Justice for George Floyd

Tuesday, April 20, 2021
Dear campus community,
 
I cannot begin to imagine the range of emotions our University community is experiencing today as we process and react to the verdict in the Derek Chauvin murder trial. Our thoughts remain first and foremost with George Floyd’s family and friends. While the verdict is an important step in holding police accountable and for dismantling state-sanctioned violence, no verdict can bring his family true peace nor can it restore what they have lost nor restore the years that Mr. Floyd had stolen from him. 
 
Our thoughts also remain with those who continue to experience harassment and violence at the hands of police. During the few weeks of the trial alone, Daunte Wright’s and Adam Toledo’s names were added to the list of people tragically killed by police officers, and Caron Nazario, a dedicated member of the armed services, was pepper sprayed during a minor and unnecessary traffic stop. We must continue to demand justice and accountability, but our real goal is to prevent the harm before it occurs. Mr. Floyd’s family issued a similar plea today. While grateful for the verdict, they reminded us that there is much work to be done to “prevent unjustified killings of marginalized” BIPOC. This country should be a place where all feel valued and secure in the knowledge that they are safe. No one should feel anxious that when their loved ones are out of sight they are in danger.
 
As I have said before, universities must be sites of hard conversations. As the U.S. wrestles with systemic state-sanctioned violence in our municipalities, universities must engage in rigorous conversations about the shape of campus safety. SF State is uniquely poised to make a real difference here. We must continue to fill our University’s mission as the premier institution focused on social justice by both having this challenging conversation and modeling a student-centered campus safety program.  Key steps have already been undertaken. Following more than a year of conversations with students and others, SF State is uniquely positioned to create a 21st century, student-centered model for campus safety which includes an advisory committee with student, faculty and staff representation, a civilian campus escort service and a chief of police with a background as a student services professional who also serves as an assistant vice president in Student Affairs and Enrollment Management. Building on this and making lasting change remains one of our greatest priorities for the upcoming year.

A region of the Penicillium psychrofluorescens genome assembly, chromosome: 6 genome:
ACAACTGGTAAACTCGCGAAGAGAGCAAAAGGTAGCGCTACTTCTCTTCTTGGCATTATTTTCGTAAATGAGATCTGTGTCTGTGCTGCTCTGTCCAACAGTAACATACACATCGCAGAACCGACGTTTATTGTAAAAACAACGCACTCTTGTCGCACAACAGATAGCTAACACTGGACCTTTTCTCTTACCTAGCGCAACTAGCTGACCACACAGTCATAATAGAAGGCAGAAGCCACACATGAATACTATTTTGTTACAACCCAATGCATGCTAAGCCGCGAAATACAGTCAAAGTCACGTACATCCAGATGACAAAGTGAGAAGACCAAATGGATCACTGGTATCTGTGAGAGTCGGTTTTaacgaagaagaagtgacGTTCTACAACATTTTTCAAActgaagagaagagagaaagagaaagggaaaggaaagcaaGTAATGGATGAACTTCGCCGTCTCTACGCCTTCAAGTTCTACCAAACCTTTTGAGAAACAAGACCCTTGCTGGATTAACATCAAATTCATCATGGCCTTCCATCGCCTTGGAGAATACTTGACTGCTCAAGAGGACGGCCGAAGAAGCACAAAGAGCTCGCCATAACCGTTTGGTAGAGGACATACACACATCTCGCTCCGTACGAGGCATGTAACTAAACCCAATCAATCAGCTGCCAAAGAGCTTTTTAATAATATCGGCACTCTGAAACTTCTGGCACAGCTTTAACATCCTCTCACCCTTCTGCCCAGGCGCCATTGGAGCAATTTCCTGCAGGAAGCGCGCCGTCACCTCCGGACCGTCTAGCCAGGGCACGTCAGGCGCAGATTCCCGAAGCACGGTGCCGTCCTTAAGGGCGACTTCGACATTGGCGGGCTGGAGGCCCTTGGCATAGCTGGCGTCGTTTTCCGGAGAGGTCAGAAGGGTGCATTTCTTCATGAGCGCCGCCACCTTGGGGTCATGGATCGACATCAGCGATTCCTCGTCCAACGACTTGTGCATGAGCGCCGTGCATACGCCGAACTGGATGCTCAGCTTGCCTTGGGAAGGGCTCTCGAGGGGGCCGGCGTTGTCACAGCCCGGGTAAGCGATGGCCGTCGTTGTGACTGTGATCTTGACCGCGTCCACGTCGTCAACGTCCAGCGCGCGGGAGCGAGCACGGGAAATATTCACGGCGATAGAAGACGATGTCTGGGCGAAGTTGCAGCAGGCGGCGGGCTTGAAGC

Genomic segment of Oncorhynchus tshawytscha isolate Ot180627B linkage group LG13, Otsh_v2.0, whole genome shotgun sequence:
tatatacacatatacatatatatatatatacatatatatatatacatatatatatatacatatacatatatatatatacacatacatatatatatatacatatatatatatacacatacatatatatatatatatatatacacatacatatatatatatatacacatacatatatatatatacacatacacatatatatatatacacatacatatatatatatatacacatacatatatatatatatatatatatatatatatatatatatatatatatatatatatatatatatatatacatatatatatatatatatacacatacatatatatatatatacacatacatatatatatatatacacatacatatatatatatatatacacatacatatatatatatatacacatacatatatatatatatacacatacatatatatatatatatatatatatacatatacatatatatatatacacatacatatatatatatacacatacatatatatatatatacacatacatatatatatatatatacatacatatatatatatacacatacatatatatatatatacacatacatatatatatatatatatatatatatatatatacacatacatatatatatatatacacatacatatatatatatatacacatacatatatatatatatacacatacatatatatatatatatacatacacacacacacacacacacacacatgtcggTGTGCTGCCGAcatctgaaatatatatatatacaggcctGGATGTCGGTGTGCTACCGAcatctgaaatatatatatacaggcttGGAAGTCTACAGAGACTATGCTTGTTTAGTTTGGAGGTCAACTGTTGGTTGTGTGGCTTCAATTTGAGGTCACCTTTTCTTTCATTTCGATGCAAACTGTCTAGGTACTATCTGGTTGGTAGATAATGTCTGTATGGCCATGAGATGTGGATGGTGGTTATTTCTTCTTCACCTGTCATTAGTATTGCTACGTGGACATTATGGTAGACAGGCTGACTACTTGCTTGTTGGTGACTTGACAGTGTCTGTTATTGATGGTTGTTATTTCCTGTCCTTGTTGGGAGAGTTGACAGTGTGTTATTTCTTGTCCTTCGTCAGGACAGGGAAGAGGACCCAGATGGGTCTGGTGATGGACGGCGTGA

On a day like today, we would typically gather to share, to listen and to support one another. While the ongoing pandemic precludes that, we will find ways to come together virtually. The Division of Equity and Community Inclusion and other Student Affairs and Enrollment Management areas will be hosting virtual spaces and events (please keep an eye on your email and social media for details as they become available). I also encourage faculty to provide some time and space in their classes to allow students to discuss this event and other issues related to anti-racism and white supremacy. Our Center for Equity and Excellence in Teaching and Learning offers anti-racist pedagogy resources. The National Education Association also offers a number of relevant tools. And, as always, mental health support is available for students and employees alike. 
 
Yet again, I am sadly compelled to say how hard things are just now. Many of our students and colleagues are suffering. I urge us all to show compassion and open our hearts and minds to one another. We can come together virtually to stand in solidarity to nurture a climate of shared values, greater trust and understanding and a society that is more just for all its people.
 
Best,

Lynn's Signature

Lynn Mahoney, Ph.D.
President